By Ian Thomas, Co-Founder and CIO, LendInvest
There have been some positive signs of late that housebuilding in the UK is turning the corner. For example, last month, the National House Building Council announced that registrations – where builders make a payment for insurance on projects which haven’t yet started – have hit the highest figure seen in ten years.
But in the rush to ramp up the number of homes being built, there is little doubt that some corners are being cut. We have had major housebuilders admit to handing over cash incentives to encourage new homebuyers to complete on homes that haven’t actually finished yet, paying compensation for unacceptable flaws with new homes or announcing that they will slow down the rate of building in order to try to improve the quality of the homes being produced.
According to a recent study by Shelter, more than half of buyers of new build properties had experienced major problems after the purchase had gone through, from construction issues to unfinished fittings and flaws with utilities. That’s just not good enough.
When the Government described the housing market as broken in its Housing White Paper this year, most took them to be talking about the market as a whole – not the actual properties being built.
We are leaning too much on the big builders
We Don’t Need to Sacrifice Quality for Quantity, Insists LendInvest
It’s no secret that housebuilding has lagged significantly behind demand for a long time. A report from the House of Lords last year suggested that around 330,000 new homes need to be built each year in order to make a difference to rapid house price growth, yet last year the nation could only manage 170,000. And that was a good year by recent standards.
The problem is that we still look to the housebuilding giants, who have dominated the market over the last couple of decades, to do more. But this pressure to increase production is leading to mistakes being made and shortcuts being taken.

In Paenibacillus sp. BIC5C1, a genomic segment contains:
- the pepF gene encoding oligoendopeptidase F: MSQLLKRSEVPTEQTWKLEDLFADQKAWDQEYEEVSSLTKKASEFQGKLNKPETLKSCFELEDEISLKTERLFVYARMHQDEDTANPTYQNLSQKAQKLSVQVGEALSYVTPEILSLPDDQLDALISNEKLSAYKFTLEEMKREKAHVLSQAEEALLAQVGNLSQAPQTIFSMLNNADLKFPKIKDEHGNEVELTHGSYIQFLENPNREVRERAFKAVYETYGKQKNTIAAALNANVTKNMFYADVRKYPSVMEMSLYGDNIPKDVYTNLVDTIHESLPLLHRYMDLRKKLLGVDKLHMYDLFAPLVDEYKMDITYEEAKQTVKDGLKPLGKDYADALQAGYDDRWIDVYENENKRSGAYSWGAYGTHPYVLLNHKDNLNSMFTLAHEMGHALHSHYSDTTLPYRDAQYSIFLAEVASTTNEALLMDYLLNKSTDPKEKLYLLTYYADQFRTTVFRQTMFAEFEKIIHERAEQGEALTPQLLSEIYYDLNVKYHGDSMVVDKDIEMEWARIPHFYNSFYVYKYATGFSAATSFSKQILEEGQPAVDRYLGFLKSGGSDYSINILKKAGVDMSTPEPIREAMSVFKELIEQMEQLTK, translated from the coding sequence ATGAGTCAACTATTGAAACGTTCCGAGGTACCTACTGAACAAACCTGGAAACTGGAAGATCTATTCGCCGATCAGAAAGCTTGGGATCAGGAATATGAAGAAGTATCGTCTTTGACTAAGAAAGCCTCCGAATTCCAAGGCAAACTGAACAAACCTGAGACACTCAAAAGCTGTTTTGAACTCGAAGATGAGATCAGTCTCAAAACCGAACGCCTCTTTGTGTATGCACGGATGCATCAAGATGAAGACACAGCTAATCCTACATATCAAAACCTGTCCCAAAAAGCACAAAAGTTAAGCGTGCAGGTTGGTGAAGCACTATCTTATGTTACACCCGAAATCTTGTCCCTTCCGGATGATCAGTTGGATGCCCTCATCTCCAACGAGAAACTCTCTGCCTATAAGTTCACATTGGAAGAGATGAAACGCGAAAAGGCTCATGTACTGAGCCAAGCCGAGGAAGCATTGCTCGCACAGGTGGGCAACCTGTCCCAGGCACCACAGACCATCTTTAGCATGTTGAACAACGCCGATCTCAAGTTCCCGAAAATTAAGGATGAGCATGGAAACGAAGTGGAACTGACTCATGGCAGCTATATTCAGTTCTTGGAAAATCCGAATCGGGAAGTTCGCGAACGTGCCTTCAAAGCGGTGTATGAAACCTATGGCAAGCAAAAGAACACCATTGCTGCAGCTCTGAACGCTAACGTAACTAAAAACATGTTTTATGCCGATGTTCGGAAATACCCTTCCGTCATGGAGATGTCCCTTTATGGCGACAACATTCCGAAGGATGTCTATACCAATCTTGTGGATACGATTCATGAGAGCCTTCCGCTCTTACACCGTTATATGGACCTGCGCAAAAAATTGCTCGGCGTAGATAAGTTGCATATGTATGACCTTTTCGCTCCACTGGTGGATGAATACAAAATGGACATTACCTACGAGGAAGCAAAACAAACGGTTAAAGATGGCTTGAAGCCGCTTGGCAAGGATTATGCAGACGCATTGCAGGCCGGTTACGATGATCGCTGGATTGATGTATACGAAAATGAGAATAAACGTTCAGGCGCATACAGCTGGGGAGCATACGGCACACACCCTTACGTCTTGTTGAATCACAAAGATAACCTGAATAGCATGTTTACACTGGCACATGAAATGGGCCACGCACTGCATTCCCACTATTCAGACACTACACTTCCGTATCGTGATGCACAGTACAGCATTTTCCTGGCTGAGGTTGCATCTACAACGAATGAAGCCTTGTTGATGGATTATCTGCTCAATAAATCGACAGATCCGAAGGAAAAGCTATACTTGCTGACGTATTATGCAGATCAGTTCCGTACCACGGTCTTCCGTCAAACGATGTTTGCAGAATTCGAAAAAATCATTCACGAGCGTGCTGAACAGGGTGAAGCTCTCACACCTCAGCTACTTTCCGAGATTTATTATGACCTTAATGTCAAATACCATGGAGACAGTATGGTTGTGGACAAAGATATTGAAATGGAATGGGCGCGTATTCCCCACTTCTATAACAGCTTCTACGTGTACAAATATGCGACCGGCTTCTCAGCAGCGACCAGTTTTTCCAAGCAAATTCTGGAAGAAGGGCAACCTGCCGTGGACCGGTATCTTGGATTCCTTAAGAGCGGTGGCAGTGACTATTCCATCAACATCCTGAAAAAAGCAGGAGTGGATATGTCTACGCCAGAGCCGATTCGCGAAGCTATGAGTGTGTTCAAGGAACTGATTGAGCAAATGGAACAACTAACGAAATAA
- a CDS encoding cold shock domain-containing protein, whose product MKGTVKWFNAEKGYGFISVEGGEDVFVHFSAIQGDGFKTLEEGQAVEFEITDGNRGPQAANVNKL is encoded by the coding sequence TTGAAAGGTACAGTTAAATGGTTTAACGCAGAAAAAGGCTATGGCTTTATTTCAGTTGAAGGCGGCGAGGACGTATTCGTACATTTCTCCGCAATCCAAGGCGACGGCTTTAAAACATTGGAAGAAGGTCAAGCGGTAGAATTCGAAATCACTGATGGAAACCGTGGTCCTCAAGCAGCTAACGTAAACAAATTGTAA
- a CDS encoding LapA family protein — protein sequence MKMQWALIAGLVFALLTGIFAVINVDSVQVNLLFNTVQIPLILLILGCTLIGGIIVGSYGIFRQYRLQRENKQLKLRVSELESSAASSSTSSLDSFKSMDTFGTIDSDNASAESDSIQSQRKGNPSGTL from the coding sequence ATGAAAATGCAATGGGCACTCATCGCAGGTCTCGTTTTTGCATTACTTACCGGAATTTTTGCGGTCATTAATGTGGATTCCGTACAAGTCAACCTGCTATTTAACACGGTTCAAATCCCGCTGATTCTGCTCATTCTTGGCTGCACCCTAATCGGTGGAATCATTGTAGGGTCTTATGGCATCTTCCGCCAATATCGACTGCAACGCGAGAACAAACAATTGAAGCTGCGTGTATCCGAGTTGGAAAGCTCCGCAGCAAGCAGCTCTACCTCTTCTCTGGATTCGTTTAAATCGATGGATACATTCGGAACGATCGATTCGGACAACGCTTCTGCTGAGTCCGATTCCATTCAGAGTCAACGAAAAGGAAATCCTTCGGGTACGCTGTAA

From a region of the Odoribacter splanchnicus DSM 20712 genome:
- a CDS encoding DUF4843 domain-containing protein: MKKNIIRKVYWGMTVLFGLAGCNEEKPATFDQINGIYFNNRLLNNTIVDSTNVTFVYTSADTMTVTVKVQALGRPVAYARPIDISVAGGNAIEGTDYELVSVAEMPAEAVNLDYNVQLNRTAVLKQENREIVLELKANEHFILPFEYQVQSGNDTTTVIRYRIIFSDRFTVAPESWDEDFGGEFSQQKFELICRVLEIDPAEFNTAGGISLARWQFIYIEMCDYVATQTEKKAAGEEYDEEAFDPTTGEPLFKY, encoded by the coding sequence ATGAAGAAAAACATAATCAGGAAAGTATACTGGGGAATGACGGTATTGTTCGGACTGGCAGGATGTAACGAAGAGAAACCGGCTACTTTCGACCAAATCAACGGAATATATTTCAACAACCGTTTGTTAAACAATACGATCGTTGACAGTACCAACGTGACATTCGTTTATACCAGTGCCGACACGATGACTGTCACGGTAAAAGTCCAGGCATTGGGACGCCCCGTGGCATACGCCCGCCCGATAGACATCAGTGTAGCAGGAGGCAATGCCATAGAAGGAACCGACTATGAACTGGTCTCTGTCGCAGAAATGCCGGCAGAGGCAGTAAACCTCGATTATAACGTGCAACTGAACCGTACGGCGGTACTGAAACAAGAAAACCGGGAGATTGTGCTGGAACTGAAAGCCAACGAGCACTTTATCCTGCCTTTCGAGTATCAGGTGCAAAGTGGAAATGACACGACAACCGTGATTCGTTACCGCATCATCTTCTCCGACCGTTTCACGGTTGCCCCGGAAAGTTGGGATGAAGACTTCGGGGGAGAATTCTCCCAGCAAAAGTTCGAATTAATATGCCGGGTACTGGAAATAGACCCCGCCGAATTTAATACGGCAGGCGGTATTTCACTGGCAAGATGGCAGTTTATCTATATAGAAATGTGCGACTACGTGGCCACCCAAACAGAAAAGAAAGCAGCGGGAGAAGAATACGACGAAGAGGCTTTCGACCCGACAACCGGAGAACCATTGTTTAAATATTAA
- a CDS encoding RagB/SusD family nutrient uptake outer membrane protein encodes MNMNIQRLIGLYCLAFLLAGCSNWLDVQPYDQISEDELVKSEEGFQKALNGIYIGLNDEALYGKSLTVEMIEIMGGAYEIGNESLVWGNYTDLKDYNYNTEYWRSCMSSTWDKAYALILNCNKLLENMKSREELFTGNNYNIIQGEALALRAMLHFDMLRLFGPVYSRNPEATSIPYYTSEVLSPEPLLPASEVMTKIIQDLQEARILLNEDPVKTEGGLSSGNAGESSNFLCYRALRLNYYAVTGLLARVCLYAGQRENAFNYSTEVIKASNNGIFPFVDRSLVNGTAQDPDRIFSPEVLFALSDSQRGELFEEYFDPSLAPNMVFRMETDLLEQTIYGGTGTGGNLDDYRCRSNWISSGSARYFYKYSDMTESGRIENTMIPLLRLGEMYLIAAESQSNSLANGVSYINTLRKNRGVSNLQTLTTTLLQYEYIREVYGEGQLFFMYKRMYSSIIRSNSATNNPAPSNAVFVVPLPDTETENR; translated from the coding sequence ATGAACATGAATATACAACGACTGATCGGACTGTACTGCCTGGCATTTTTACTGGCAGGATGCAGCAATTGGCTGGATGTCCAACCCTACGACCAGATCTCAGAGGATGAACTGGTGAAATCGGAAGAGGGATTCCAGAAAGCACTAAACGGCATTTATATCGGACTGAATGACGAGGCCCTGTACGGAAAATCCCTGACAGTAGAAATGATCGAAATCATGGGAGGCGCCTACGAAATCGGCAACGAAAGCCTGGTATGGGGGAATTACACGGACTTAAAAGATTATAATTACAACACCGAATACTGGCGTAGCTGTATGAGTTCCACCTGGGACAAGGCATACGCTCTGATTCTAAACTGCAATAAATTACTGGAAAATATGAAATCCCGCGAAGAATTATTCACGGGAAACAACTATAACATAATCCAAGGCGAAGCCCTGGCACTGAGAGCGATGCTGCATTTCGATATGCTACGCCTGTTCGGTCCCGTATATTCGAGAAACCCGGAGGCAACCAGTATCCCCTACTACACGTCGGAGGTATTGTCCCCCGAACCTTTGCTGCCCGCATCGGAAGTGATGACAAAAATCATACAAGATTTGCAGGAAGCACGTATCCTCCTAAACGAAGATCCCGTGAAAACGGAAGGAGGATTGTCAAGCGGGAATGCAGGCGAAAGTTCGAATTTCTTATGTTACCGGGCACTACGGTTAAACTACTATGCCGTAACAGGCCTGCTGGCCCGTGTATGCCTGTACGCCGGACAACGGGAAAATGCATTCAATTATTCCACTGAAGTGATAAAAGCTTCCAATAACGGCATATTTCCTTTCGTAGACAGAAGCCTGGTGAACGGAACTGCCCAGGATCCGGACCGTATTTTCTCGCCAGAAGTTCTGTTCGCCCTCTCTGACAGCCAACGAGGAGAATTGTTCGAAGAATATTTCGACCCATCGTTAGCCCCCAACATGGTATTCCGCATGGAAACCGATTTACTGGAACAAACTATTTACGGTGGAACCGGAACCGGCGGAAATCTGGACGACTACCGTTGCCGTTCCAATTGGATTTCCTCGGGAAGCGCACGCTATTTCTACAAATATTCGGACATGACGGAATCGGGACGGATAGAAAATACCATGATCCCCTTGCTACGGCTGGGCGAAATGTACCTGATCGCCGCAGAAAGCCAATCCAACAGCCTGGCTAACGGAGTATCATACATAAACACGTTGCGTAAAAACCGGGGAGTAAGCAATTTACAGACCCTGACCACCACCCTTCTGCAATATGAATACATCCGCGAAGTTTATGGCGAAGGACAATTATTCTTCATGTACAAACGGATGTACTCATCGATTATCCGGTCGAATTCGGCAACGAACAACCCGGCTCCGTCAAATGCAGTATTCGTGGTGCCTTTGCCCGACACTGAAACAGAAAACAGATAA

It may be that these large builders are simply at their maximum building capacity – if we are to improve the rate of housing production, we need to see homes being produced by a much wider range of sources.
That means doing far more to boost the small and medium-sized builders who are desperate to build homes but face a host of serious barriers, which is holding them back.
Helping the small builder
It’s not that long ago that the small builder played a far more serious role in the housebuilding market in the UK. Before 1990, they were responsible for three in every eight new homes. Today, that number has plummeted to a paltry one in eight, while 80% of small firms have gone out of business since the last housebuilding boom.
Small builders are being pushed out, denied access to public land for development and denied tax breaks open to other small businesses. This cannot carry on – we need to level the playing field, remove these barriers and give small builders the push they need.
Helping small developers build the skillset they need to make a success of their projects is hugely important, and it’s something LendInvest has tried to address with our series of Property Development Academies. That demand has been so strong – and from across the country, to the point that we are now holding them in Manchester, Birmingham, Bristol and Edinburgh – is an encouraging sign that while small builders have faced unfair hurdles for too long, the desire to clear them and get on with building homes is still there.
If small builders have the appropriate skills, the proper funding, and the access to quality land on which to build, then there can be no doubt that they can play a huge role in addressing the housing shortage.
The time for talk is over
With the General Election upon us, all of the major parties have been very open in acknowledging that the current housing problems cannot be allowed to continue. But the time for talk has long since passed, so, come June 9th, whoever it is that takes up residency in Downing Street needs to push for tangible, meaningful action.
We have a whole generation of would-be developers, who want to help produce quality homes. But they need some help getting there, and it is up to us as an industry to continue to champion them and make their case. If some of those barriers can be removed, we will quickly see the SME builders begin to flourish, and the rate of housebuilding increase.
It doesn’t have to be a question of quality or quantity. By standing up for the little guy, we can have both.
If you’re still unsure of who to vote for, read through what each of the main political parties is pledging on housing: https://www.justlandlords.co.uk/news/main-political-parties-pledges-housing/